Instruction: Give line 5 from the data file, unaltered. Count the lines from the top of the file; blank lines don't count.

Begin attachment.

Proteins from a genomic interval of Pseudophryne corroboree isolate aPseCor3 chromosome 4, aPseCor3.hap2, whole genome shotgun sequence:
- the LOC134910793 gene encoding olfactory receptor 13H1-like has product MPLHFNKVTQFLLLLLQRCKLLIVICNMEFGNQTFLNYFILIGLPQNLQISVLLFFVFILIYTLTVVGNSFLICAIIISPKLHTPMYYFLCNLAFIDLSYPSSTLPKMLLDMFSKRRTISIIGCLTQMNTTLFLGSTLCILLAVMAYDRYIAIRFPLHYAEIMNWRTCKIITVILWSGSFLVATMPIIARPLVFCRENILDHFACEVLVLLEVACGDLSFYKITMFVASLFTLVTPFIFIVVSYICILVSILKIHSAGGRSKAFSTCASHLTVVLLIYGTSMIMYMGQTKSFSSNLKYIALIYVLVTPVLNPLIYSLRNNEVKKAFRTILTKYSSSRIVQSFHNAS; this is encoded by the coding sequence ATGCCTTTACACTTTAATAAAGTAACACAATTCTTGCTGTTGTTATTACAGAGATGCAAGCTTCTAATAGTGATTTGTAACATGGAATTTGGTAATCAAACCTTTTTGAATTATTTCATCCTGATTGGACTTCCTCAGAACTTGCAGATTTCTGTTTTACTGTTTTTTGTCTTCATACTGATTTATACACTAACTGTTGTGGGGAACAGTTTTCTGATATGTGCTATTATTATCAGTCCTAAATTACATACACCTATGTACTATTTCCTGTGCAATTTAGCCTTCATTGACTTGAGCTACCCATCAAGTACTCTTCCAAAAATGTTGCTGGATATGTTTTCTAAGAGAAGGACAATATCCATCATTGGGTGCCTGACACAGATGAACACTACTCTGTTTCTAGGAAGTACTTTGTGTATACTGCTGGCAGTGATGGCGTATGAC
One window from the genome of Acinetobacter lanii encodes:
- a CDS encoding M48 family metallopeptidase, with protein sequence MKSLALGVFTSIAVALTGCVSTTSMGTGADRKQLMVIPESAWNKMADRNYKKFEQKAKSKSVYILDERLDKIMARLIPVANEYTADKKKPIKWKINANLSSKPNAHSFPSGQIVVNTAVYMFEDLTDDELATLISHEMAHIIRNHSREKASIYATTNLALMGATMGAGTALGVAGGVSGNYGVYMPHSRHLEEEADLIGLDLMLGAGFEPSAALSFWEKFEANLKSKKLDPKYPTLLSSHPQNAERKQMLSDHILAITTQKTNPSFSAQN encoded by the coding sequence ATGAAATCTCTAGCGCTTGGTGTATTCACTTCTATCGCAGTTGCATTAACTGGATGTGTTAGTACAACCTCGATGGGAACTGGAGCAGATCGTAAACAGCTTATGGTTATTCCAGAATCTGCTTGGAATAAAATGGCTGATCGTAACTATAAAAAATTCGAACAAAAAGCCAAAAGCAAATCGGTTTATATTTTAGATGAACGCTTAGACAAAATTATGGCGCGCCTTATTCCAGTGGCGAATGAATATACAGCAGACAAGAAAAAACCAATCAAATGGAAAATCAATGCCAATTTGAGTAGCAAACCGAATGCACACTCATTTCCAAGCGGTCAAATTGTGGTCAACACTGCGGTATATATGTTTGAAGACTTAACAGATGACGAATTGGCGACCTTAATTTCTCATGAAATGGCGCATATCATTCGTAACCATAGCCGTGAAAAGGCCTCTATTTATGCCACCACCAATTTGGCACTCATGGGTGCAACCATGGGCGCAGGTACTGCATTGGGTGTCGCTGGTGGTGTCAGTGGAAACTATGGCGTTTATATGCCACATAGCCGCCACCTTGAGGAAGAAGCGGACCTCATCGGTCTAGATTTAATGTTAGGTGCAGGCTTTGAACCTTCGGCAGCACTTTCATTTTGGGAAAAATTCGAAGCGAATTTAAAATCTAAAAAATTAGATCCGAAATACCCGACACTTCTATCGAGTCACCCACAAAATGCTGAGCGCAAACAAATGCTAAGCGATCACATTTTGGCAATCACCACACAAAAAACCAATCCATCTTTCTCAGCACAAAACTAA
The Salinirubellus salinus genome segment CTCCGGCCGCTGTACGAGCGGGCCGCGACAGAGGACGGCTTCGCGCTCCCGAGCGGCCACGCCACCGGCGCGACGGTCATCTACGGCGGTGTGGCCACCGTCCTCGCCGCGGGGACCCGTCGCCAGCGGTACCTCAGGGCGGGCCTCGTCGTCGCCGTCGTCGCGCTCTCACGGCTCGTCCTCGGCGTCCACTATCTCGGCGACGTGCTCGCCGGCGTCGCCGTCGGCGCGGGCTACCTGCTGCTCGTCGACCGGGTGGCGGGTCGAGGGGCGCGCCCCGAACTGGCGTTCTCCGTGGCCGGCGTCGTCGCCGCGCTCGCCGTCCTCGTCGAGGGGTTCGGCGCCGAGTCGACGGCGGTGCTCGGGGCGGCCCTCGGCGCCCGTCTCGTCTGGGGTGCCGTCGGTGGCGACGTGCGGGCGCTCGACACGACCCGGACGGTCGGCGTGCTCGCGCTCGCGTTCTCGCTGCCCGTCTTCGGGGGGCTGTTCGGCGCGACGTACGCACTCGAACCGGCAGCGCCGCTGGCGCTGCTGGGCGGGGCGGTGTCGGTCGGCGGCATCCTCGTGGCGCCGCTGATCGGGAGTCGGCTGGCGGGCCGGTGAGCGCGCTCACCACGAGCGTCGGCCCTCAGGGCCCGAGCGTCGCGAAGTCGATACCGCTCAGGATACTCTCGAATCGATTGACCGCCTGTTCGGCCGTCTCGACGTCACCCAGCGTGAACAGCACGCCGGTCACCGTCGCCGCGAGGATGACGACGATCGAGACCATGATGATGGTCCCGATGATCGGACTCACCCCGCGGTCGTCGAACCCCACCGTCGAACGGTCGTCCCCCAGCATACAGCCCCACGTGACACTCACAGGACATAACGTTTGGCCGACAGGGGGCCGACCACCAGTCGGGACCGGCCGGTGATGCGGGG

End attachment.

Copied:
The Salinirubellus salinus genome segment CTCCGGCCGCTGTACGAGCGGGCCGCGACAGAGGACGGCTTCGCGCTCCCGAGCGGCCACGCCACCGGCGCGACGGTCATCTACGGCGGTGTGGCCACCGTCCTCGCCGCGGGGACCCGTCGCCAGCGGTACCTCAGGGCGGGCCTCGTCGTCGCCGTCGTCGCGCTCTCACGGCTCGTCCTCGGCGTCCACTATCTCGGCGACGTGCTCGCCGGCGTCGCCGTCGGCGCGGGCTACCTGCTGCTCGTCGACCGGGTGGCGGGTCGAGGGGCGCGCCCCGAACTGGCGTTCTCCGTGGCCGGCGTCGTCGCCGCGCTCGCCGTCCTCGTCGAGGGGTTCGGCGCCGAGTCGACGGCGGTGCTCGGGGCGGCCCTCGGCGCCCGTCTCGTCTGGGGTGCCGTCGGTGGCGACGTGCGGGCGCTCGACACGACCCGGACGGTCGGCGTGCTCGCGCTCGCGTTCTCGCTGCCCGTCTTCGGGGGGCTGTTCGGCGCGACGTACGCACTCGAACCGGCAGCGCCGCTGGCGCTGCTGGGCGGGGCGGTGTCGGTCGGCGGCATCCTCGTGGCGCCGCTGATCGGGAGTCGGCTGGCGGGCCGGTGAGCGCGCTCACCACGAGCGTCGGCCCTCAGGGCCCGAGCGTCGCGAAGTCGATACCGCTCAGGATACTCTCGAATCGATTGACCGCCTGTTCGGCCGTCTCGACGTCACCCAGCGTGAACAGCACGCCGGTCACCGTCGCCGCGAGGATGACGACGATCGAGACCATGATGATGGTCCCGATGATCGGACTCACCCCGCGGTCGTCGAACCCCACCGTCGAACGGTCGTCCCCCAGCATACAGCCCCACGTGACACTCACAGGACATAACGTTTGGCCGACAGGGGGCCGACCACCAGTCGGGACCGGCCGGTGATGCGGGG